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Rated: 13+ · Book · Mythology · #1546673
A secret Society, Stonehenge, & a very special ceremony. Bk item for 14-7-1 Contest Rd. 2.
#651927 added October 26, 2011 at 4:35pm
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Chapter 6
Chapter Six

Clive awoke on Thursday morning with an odd sense of melancholy.  With a start, he realized he'd dreamt about Wanda.  "I haven't done that in ages," he thought.  "How odd.  Must be the result of all that 'This is my life' reflective nonsense I engaged in last night."  Inevitably, he began recalling little vignettes from their time together - an entirely wonderful school term twenty years and a lifetime ago.

Wanda had had flaxen hair, fair skin to match, and an infectious smile she'd freely bestowed on all and sundry.  True friendship, though, she'd reserved for a very small circle of fellow students.  Even now, Clive could scarcely believe he had been counted among them.  He'd been a nice enough looking lad but, like so many of his contemporaries, dreadfully insecure nonetheless.  He had tried to fit in by acting the clown and pulling the occasional silly prank.  Wanda had been the unintended victim of one such prank, having been unlucky enough to be the first one through a newly booby-trapped door.  The other boys had hooted and tried to congratulate Clive on a prank well done, but he had been mortified.  When she'd calmly stated that porridge was good for the complexion and wouldn't do one's hair any harm, either, he'd felt even worse.

Fetching wet paper towels by the handful, he'd apologized profusely with each delivery.  She'd silently accepted each damp offering, clearing away the porridge until, at last, she'd told him he needn't make any more trips.  Then she'd asked him why he went about with such a bunch of sorry layabouts, when he was obviously a decent chap.  Blushing furiously, he had mumbled some incoherent drivel - and she had smiled.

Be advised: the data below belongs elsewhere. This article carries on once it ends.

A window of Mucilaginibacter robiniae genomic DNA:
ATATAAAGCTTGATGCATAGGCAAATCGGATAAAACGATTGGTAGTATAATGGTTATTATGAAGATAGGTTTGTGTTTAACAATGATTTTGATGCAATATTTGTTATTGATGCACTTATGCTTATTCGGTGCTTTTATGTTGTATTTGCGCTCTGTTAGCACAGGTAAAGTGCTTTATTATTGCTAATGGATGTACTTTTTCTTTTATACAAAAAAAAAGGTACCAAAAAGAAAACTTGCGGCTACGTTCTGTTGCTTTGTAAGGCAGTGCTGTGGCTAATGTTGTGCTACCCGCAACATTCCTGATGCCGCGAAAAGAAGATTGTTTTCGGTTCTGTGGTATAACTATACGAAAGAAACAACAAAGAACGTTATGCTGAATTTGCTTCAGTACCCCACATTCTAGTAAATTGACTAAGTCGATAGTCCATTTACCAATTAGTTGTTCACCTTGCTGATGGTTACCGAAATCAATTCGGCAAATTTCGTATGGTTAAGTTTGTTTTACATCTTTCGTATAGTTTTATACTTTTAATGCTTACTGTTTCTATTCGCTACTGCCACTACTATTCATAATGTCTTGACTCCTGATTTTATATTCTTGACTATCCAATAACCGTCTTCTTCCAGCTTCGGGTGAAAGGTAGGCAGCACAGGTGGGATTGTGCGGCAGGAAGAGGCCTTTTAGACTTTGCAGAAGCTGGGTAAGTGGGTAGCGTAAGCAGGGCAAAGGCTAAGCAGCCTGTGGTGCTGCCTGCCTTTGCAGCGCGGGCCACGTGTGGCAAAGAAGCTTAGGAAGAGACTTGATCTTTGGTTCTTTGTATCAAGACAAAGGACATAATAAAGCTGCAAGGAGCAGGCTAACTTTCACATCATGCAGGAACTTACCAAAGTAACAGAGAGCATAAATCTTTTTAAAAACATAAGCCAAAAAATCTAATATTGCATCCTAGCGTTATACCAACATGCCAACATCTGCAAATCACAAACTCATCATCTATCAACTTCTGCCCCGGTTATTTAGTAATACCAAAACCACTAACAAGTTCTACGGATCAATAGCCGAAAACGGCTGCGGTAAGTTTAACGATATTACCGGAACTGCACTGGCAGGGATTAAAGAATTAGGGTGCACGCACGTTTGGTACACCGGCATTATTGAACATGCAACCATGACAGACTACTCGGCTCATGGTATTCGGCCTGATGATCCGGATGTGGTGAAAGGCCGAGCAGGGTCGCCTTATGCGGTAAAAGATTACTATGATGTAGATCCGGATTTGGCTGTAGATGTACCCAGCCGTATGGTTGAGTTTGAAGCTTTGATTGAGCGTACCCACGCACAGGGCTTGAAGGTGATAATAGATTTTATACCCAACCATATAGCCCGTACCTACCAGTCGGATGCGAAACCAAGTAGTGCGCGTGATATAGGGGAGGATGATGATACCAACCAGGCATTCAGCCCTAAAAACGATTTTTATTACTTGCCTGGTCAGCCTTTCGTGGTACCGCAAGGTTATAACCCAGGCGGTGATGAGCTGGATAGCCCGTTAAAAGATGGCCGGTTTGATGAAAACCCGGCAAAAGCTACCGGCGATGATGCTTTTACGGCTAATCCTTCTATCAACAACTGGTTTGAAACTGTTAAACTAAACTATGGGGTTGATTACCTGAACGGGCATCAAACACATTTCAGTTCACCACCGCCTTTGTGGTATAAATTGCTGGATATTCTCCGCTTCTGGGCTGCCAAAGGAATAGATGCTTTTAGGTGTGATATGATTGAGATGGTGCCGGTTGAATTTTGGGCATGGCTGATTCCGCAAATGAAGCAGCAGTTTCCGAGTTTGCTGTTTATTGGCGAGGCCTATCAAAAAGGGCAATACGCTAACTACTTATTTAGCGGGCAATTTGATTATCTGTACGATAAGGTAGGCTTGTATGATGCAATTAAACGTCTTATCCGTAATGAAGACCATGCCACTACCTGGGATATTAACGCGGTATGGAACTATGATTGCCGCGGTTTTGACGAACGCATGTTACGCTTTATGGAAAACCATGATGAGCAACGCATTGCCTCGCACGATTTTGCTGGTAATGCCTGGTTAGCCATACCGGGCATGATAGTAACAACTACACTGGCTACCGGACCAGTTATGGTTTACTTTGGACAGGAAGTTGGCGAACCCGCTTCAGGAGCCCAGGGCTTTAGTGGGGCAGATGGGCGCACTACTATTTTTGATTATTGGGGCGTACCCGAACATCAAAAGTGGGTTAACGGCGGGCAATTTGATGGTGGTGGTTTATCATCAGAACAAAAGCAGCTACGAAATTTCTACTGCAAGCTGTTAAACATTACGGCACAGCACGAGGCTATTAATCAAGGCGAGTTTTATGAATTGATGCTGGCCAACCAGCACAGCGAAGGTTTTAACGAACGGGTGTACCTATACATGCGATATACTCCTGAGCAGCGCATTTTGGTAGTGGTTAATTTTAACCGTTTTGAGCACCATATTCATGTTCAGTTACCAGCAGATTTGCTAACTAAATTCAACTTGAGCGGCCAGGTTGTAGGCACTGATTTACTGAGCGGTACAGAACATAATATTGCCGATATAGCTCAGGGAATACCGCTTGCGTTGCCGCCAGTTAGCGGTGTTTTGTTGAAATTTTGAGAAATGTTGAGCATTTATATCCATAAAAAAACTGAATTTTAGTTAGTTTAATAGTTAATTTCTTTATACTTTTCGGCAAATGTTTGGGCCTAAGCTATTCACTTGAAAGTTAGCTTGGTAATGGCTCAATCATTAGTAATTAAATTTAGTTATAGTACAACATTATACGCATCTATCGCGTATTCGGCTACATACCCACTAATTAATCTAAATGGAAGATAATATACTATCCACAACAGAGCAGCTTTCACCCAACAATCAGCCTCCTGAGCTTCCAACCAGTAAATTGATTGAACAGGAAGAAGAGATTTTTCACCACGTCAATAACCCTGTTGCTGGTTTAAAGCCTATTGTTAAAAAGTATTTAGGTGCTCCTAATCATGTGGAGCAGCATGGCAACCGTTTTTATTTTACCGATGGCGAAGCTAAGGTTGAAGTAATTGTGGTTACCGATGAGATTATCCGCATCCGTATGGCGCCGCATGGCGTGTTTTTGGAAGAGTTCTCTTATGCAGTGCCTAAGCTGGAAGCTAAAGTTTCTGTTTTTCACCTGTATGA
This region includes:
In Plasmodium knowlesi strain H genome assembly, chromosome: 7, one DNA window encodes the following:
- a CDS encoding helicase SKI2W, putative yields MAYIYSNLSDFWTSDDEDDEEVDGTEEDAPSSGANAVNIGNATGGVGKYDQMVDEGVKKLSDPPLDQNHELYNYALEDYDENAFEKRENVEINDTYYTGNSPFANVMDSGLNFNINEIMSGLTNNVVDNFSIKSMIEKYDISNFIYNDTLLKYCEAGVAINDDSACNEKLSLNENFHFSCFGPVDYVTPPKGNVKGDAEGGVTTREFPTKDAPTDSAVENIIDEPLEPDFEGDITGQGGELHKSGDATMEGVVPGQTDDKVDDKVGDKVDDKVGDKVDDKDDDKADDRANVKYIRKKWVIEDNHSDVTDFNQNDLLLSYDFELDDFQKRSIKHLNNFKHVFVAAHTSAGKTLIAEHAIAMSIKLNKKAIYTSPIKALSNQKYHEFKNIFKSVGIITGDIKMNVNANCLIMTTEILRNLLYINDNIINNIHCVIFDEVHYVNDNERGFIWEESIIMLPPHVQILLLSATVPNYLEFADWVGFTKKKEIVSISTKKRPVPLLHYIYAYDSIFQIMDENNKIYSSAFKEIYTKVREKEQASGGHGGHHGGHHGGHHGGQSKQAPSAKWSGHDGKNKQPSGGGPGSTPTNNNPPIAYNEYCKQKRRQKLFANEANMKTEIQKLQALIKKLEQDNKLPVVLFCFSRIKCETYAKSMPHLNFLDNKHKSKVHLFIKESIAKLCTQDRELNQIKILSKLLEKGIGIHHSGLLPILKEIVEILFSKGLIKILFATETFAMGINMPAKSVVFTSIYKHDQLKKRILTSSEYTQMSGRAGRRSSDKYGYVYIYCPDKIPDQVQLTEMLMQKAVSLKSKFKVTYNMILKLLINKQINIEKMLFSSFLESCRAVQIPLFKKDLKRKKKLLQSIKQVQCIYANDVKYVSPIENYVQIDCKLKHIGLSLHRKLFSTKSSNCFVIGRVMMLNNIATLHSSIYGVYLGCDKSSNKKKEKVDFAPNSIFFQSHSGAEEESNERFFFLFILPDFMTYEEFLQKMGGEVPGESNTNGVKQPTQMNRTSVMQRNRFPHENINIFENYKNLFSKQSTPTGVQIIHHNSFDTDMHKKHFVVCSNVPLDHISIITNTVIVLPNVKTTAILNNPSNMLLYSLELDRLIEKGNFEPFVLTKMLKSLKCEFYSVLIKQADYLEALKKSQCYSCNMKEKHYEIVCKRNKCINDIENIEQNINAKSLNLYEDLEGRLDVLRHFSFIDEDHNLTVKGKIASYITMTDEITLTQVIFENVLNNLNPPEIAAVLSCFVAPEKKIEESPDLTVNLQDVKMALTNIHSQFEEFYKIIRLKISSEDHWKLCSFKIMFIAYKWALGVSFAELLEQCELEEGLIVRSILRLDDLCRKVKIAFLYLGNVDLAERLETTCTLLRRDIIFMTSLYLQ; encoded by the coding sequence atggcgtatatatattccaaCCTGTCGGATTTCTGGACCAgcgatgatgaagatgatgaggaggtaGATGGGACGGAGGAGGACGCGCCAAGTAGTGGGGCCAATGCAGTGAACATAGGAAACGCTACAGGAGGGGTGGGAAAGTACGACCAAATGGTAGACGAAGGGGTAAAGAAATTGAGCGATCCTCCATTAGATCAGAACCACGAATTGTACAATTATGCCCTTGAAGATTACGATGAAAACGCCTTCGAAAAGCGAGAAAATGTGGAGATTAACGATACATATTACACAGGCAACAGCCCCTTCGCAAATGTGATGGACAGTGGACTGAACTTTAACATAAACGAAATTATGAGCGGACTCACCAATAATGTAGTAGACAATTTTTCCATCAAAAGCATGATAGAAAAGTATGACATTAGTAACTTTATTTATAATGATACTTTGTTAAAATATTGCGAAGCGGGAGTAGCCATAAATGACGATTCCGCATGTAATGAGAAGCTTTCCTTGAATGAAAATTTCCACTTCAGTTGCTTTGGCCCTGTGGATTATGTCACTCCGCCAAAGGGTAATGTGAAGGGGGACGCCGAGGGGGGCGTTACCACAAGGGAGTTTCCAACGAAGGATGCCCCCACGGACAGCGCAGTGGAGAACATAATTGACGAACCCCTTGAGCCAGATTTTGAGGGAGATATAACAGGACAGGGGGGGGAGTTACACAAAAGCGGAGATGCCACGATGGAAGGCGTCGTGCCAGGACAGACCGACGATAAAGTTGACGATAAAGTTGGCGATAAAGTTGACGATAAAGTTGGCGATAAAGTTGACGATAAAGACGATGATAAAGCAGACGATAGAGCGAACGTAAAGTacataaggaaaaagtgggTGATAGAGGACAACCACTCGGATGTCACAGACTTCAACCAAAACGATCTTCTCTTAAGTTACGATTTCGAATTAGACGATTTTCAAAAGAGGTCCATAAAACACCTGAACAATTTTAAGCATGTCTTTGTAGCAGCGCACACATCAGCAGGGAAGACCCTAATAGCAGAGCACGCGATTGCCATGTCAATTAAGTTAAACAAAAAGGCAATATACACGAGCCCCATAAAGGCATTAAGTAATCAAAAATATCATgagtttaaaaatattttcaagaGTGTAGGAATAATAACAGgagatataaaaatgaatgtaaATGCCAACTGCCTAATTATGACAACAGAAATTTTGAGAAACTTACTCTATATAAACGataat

In that moment, he was lost.  He loved her then, and knew he'd never love another the same way.  Her main circle of friends became his, and he spent whatever time he could with her whenever he had the chance.  It didn't matter if they were seldom alone, only that she was there.  When she'd told him her father had accepted a position with his firm's office in Berlin and that the entire family was moving as soon as the current school term was over, he'd been nearly inconsolable.

The term had been far enough along, that his immediate lack of interest in studying didn't damage his grades overmuch, and he had still been able to get into a good university.  Always interested in mathematics, he had immersed himself in the passionless exactitude of formulae and equations.  He'd been hired at the accounting firm of Finch-Boggy after graduation, and had been there ever since.

Thinking back, he wished he'd come right out and told her he loved her, instead of being satisfied with just being around her.  It wouldn't have made a difference in her move to Germany, but at least the door might have been opened to a future together.  C'est la vie.

He finished dressing and walked down to the dining area for breakfast.  One of Cedric's men would be along to collect him at six that evening, and he still had two books to finish before Pence gave him his final instructions.